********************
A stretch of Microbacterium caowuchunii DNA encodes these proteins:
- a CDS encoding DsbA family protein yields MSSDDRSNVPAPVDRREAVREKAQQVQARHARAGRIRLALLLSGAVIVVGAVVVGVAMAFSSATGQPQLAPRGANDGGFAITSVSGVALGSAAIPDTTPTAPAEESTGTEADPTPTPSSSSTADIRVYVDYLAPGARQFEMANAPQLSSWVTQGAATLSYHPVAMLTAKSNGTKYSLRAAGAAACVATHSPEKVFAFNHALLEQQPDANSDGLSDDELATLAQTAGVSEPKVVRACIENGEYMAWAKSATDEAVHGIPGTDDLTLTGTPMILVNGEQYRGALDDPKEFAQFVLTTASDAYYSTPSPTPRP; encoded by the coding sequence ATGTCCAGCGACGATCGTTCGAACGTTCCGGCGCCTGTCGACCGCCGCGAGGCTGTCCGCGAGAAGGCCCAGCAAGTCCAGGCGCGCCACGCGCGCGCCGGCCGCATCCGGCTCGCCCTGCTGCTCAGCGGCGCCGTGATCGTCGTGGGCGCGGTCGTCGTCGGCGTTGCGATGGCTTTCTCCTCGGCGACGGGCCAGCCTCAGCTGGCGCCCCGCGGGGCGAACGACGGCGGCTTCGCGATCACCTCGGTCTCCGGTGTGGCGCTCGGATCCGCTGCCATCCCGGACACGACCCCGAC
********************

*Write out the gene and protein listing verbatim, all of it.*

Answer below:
A stretch of Microbacterium caowuchunii DNA encodes these proteins:
- a CDS encoding DsbA family protein yields MSSDDRSNVPAPVDRREAVREKAQQVQARHARAGRIRLALLLSGAVIVVGAVVVGVAMAFSSATGQPQLAPRGANDGGFAITSVSGVALGSAAIPDTTPTAPAEESTGTEADPTPTPSSSSTADIRVYVDYLAPGARQFEMANAPQLSSWVTQGAATLSYHPVAMLTAKSNGTKYSLRAAGAAACVATHSPEKVFAFNHALLEQQPDANSDGLSDDELATLAQTAGVSEPKVVRACIENGEYMAWAKSATDEAVHGIPGTDDLTLTGTPMILVNGEQYRGALDDPKEFAQFVLTTASDAYYSTPSPTPRP; encoded by the coding sequence ATGTCCAGCGACGATCGTTCGAACGTTCCGGCGCCTGTCGACCGCCGCGAGGCTGTCCGCGAGAAGGCCCAGCAAGTCCAGGCGCGCCACGCGCGCGCCGGCCGCATCCGGCTCGCCCTGCTGCTCAGCGGCGCCGTGATCGTCGTGGGCGCGGTCGTCGTCGGCGTTGCGATGGCTTTCTCCTCGGCGACGGGCCAGCCTCAGCTGGCGCCCCGCGGGGCGAACGACGGCGGCTTCGCGATCACCTCGGTCTCCGGTGTGGCGCTCGGATCCGCTGCCATCCCGGACACGACCCCGAC